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Insights into Editorial: Measuring Mudra’s success

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Insights into Editorial: Measuring Mudra’s success

31 May 2016

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Summary:

Prime Minister Modi, in a recent interview, indicated that his focus was to create a third sector—the personal sector—other than farms and factories wherein a person turns into a job provider through entrepreneurship rather than a job-seeker in the other two sectors. This statement assumes significance as it has many policy implications for the next few years.

  • The government has already been active in translating this vision into reality. The Pradhan Mantri Mudra Yojana (PMMY) is one of the cornerstones of this policy.
  • According to estimates, the total amount of loans disbursed under the PMMY programme crossed Rs.1.25 trillion as of March 2016.

About the Pradhan Mantri MUDRA Yojana (PMMY) scheme:

The PMMY Scheme was launched in April, 2015. The scheme’s objective is to refinance collateral-free loans given by the lenders to small borrowers.

  • The scheme, which has a corpus of Rs 20,000 crore, can lend betweenRs 50,000 and Rs 10 lakh to small entrepreneurs.
  • Banks and MFIs can draw refinance under the MUDRA Scheme after becoming member-lending institutions of MUDRA.

Significance of this scheme:

  • It will greatly increase the confidence of young, educated or skilled workers who would now be able to aspire to become first generation entrepreneurs.
  • Existing small businesses, too, will be able to expand their activities.
  • Under the scheme, by floating MUDRA bank, the Centre has ensured credit flow to SMEs sector and has also identified NBFCs as a good fit to reach out to them.
  • People will now be able to get refinance at subsidised rate and it would be passed on to the SMEs. Moreover, it would enable SMEs to expand their activities.

There are three types of loans under PMMY:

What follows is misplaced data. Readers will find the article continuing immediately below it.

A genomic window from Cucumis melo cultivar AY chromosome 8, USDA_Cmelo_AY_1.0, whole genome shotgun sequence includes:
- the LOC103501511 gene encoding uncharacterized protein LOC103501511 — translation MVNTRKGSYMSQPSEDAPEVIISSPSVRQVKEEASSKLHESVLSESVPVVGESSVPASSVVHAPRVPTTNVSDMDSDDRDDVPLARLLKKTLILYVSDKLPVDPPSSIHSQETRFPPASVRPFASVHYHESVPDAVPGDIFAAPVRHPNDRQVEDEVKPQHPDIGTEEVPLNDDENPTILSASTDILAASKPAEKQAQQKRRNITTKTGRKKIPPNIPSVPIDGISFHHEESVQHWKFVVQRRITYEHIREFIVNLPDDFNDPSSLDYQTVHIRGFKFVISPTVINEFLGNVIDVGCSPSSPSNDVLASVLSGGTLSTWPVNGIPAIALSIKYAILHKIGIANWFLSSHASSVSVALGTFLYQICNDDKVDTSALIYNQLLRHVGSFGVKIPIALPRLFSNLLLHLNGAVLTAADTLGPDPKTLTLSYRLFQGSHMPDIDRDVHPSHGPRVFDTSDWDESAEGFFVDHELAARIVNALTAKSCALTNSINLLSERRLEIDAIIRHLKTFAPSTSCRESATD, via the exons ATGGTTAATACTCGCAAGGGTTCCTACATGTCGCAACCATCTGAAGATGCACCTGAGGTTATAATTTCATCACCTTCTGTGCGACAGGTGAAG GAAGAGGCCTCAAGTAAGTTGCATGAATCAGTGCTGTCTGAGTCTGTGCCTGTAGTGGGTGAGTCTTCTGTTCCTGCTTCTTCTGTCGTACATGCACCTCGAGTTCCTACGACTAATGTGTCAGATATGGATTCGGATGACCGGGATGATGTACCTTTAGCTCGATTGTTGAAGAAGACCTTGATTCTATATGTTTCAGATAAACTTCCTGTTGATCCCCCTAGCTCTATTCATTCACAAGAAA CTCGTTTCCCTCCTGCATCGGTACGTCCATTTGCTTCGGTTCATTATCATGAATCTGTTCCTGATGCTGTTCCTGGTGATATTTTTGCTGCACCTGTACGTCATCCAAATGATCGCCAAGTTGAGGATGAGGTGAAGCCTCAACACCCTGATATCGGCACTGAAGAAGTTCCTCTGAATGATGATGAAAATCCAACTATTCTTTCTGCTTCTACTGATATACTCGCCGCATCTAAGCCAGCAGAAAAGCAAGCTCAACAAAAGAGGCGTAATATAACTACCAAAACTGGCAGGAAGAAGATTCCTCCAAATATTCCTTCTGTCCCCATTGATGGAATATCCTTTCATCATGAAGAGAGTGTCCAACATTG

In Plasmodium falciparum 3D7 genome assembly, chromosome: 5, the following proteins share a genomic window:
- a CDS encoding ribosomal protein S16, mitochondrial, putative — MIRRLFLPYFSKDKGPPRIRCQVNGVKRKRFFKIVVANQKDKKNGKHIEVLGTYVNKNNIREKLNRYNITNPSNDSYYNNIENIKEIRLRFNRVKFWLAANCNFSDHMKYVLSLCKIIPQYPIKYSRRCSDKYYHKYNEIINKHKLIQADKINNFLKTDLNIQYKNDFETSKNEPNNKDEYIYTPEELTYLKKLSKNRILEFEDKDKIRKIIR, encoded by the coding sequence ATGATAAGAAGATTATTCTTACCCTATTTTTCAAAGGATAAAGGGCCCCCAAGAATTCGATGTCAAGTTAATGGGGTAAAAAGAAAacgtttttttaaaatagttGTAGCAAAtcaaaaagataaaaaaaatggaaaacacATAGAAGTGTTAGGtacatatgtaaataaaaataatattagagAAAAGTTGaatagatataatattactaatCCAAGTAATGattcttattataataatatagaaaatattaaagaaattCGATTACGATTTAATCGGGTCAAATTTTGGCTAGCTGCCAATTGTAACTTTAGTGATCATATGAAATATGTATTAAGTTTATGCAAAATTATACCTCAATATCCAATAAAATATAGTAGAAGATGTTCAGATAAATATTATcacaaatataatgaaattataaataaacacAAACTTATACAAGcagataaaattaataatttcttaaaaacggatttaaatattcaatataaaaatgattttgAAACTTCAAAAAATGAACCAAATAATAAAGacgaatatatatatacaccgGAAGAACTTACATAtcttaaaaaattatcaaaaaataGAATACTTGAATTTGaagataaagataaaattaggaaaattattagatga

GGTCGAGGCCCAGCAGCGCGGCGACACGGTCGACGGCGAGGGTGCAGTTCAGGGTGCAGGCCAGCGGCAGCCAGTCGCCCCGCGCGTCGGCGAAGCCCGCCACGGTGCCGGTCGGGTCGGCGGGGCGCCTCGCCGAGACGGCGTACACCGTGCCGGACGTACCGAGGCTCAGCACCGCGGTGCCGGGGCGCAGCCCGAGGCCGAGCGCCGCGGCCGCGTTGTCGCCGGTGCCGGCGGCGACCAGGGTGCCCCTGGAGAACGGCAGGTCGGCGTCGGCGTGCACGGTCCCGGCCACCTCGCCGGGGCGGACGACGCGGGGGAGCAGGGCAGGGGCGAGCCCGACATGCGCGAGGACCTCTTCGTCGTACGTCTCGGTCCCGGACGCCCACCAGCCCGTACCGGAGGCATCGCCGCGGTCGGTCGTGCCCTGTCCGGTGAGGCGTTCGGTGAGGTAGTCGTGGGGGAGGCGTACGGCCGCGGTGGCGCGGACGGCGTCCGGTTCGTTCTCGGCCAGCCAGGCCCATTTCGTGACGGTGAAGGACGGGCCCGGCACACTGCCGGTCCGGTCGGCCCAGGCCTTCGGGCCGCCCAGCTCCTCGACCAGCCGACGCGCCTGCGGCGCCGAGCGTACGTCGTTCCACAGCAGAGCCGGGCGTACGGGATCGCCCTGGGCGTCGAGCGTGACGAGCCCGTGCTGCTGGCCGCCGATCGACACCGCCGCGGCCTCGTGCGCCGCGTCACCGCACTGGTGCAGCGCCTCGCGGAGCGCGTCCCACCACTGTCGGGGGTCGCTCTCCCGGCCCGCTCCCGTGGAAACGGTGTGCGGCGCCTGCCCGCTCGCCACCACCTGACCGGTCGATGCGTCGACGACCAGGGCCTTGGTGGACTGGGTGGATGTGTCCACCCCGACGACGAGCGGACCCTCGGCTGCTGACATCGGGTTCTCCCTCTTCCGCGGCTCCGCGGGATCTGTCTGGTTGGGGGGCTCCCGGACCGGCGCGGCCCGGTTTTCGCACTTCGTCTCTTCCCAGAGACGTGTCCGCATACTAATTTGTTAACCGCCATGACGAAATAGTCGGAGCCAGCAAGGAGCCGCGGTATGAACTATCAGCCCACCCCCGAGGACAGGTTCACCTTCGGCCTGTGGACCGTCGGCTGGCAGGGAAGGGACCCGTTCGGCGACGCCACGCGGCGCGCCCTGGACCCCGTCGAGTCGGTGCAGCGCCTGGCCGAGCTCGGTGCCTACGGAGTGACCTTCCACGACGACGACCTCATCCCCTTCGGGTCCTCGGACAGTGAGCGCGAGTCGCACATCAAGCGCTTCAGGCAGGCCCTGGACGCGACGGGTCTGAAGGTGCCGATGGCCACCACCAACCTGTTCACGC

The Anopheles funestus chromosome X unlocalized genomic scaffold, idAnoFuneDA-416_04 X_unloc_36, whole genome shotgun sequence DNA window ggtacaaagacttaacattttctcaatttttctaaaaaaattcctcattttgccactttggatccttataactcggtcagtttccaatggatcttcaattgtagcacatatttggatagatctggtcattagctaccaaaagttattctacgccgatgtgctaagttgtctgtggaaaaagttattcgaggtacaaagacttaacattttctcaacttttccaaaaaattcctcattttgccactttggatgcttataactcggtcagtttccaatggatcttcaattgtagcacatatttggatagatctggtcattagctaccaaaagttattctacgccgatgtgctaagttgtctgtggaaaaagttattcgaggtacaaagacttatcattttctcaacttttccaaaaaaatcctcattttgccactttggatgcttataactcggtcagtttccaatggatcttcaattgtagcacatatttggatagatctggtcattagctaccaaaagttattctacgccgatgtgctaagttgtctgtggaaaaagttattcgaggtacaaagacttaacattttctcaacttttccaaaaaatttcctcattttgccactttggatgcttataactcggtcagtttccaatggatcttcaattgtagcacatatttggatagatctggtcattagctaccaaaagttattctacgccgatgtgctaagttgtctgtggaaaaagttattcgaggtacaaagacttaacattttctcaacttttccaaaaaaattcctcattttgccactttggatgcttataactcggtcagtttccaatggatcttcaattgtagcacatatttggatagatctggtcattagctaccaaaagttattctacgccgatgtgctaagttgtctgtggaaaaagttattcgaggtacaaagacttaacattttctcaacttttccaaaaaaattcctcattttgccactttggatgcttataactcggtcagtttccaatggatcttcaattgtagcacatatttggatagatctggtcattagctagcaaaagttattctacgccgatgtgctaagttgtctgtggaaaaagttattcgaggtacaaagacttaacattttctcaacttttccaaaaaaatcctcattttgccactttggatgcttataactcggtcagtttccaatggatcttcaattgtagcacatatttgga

1. Shishu (up to Rs.50,000).
  2. Kishore (from Rs.50,001 to Rs.5 lakh).
  3. Tarun (from Rs.500,001 to Rs.10,00,000).

MUDRA Yojana has to address the following challenges:

  • One of the most persistent problems that Indian economy is facing is the inequitable distribution of funds. The larger portion of the capital is available to the bigger companies whereas too little of the capital is distributed to micro, small and medium business sector.
  • At present the non-profit micro financing institutes (MFI’s) are not able to provide enough support to small businesses. The commercial banks are also hesitant to provide funds to small and medium entrepreneurs. They avoid exposure to this particular segment because they consider it highly risky in nature with no performance history.
  • Even within the organized sector in India, it is the larger units that are deploying the most capital, providing the most jobs, wages and emoluments and generating the most output. Also, only 2% of the factories covered by the ASI generate net value-added (NVA) of over Rs.50 crore. They employ a quarter of the total employed in factories, provide 40% of all emoluments; generate half the total output from factories and 71% of NVA. Small businesses hardly come into picture.
  • Another problem is that as firms age in India they fail to employ more people. Even as firms become more than three decades old, they do not employ more people. If anything, employment size, relative to the size of employment at the birth of the firm, goes down.

Way ahead:

The government should measure the success or failure of its interventions including Mudra Yojana by the extent of reduction in informal employment, the rise in formal employment and the extent of mobility of firms to medium and large sizes. Objective criteria will help in making these decisions in an apolitical fashion. For that, one of the conditions of the loans must be that entrepreneurs start to maintain books of accounts on employment, output, revenues, expenses and taxes. Government should also bring in policy measures to create incentives for firms in India to increase their size. The aim of policy must be to make them grow out of their sizes at birth.

Conclusion:

Under this scheme, Rs.1.25 trillion disbursements have been done in the space of less than a year. If such rates of growth were maintained, they would constitute a sizeable chunk of total non-farm credit in the economy. Therefore, given its importance to the future evolution of the economy, it is useful to have as precise an idea as possible, ex-ante, of the economic and social outcomes that the government is seeking with such generous credit support.